Power Cap

Power cap- existential handicapping

16 December 2009

Play Of The Day Year In Review

All year we have been plugging away at the "play of the day". We have learned a few things from this exercise. The first thing I learned was that I am an ordinary handicapper at Saratoga; even a losing horseplayer. Saratoga would be a good time for me to take a European sojourn while the rest of the horseracing world is betting on twelve horse fields with shippers from all points. My strength is that am a good handicapper at a track like Aqueduct; this is a track where I can isolate over 50% winners at a gaudy ROI. The third thing I learned is that the game can be beat; in fact it can be brutally beaten with the existential handicapping principles discussed in the play of the day posts. In an era of "computer cappers" and outsourcing handicapping to commercial speed figures - having a holistic understanding of the game may be more profitable that ever.

Most handicapping publications will go on and on about class, speed and form. These are the three critical factors when handicapping horse races but they are not the chief quality of a winning player. It is rarely spoken of but the number one quality a punter must have is discipline. Discipline is not sexy nor does it fill parimutuel pools so it is not in managements best interest to promote discipline. Racetracks talking to the horseplayers about discipline is like a maĆ®tre d’ selling you on rice cakes as he seats you in a restaurant. It is in your best interest to have discipline in spades if you intend to make money from handicapping horseraces. This is a struggle at times. There are rare days when I travel to the races and it is expected that I am going to wager on almost every contest. It is important to keep the "Action Jackson" mentality in check and isolate it to pleasurable visits to the races. The overwhelming majority of days when a player is not going to the races is key; these are the days when the punter can assassinate races from afar and focus on the prime targets without getting mixed up in "emotional" gambling.

The antidote for discipline is confidence. Too much discipline and you are betting $2 to show on a 4-5 shot. While discipline is important it must be paired with confidence. Confidence is what allows the player to pull the trigger and blast the target with a large "power bet". This is a bet that is large enough to make you a little uncomfortable without doing any permanent damage to your financial health. This bet could be $20 for some or could be up to whatever the parimutuel pools can handle up to the point of diminishing returns. With increased confidence a $2000 win bet on all "play of the day" horses in 2009 would have returned $180,800 for a profit of $70,800. They say that this game can not be beat or that punters require a rebate to break even. The game can clearly be beat; the requisite qualities are a cool trifecta of power handicapping, contemplative discipline and stone-cold confidence. It is an investment with a 64% interest return.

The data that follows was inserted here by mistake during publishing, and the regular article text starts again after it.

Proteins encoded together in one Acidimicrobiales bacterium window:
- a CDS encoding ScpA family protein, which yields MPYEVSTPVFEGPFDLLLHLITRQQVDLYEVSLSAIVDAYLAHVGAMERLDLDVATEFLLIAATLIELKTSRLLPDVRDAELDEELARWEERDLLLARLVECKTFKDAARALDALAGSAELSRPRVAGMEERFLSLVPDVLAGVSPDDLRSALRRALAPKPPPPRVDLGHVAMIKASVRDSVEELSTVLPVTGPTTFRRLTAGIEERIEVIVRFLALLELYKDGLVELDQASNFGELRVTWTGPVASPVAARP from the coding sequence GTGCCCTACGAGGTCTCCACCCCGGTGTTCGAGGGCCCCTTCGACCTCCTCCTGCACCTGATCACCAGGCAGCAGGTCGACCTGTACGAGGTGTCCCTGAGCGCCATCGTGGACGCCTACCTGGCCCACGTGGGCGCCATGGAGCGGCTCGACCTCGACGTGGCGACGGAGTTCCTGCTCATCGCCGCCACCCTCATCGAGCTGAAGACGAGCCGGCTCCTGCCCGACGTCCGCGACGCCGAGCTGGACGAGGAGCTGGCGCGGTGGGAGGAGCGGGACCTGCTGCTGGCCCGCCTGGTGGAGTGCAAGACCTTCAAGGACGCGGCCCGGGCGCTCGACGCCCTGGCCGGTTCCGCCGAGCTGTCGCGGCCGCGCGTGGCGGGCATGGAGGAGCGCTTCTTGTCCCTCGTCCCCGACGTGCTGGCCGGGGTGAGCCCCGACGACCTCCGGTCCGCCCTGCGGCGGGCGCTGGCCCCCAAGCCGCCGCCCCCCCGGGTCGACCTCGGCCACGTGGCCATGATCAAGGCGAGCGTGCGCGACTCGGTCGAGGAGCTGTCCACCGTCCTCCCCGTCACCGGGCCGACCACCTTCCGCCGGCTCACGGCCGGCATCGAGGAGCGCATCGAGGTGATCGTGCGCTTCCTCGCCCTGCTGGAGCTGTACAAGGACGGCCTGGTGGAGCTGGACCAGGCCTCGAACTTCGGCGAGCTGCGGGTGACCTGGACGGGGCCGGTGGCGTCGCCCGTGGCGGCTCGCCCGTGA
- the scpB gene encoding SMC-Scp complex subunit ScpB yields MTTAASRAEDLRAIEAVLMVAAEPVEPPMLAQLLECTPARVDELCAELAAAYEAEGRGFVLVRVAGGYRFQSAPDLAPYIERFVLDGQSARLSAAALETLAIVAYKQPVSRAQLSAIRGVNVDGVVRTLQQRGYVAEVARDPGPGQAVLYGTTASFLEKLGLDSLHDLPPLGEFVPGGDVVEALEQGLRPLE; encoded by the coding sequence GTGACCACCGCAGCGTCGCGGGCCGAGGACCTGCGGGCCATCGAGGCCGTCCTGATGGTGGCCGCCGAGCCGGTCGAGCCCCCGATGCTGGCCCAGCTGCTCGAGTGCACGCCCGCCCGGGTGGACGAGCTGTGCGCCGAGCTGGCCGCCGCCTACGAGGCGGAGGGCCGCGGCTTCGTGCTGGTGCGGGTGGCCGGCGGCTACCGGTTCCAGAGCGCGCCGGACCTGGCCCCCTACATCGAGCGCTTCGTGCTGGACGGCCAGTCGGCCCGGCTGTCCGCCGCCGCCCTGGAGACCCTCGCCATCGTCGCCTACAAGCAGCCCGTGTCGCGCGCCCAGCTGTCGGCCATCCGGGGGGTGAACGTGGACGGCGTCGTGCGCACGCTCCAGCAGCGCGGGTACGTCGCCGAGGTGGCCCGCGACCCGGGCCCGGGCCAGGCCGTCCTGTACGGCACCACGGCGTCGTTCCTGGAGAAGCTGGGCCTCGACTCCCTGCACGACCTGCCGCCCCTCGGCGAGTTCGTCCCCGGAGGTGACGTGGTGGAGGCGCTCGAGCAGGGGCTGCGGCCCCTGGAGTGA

play of the day breakdown

Turf/dirt or sprint/route revealed only marginal differences in the returns. However the location variable was key. Strong returns at Aqueduct with diminishing returns elsewhere.


Unknown said...

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The_Knight_Sky said...

Greg -

Well done. It's great that you're speaking about the need for discipline while handicapping.

This is clearly underplayed in the handicapping textbooks.

PowerCap wrote:
In an era of "computer cappers" and outsourcing handicapping to commercial speed figures - having a holistic understanding of the game may be more profitable that ever.

I agree with the hit 'em where they ain't philosophy. But it gets harder every year. The remaining bettors in the game didn't lucky, they too found alternatives to figures and numerical rankings.

Do you know the ratio of how many races you handicapped for every Play of the Day you posted this year?

Kennedy said...

Congrats on an excellent year!

The value of knowing your method and doggedly sticking to it cannot be overstated. If everything does not line up perfectly it's best just to walk away.

Discipline is a life skill and it aids whatever you do.

SaratogaSpa said...

Excellent philosophy all non syndicate bettors should follow. Pick your spots, know your options, be confident. Great year Mr. Power Cap

bob white said...

great job. can you tell me how you calculated your cumlative return?

G. C. said...

The cumulative return is a $2 win bet return on each of the horses listed as the play of the day.

Anonymous said...

You should have provided a print button with your post, well done...Cice

Horse Racing Nation said...

Solid handicapping. Totally agree... put another way, discipline is really about money management. There are lots of good handicappers, but not so many good bettors.

By the way, one of the best analysis tools on the market is the MyROI tool offered by Youbet. Worth a look for those that haven't seen it.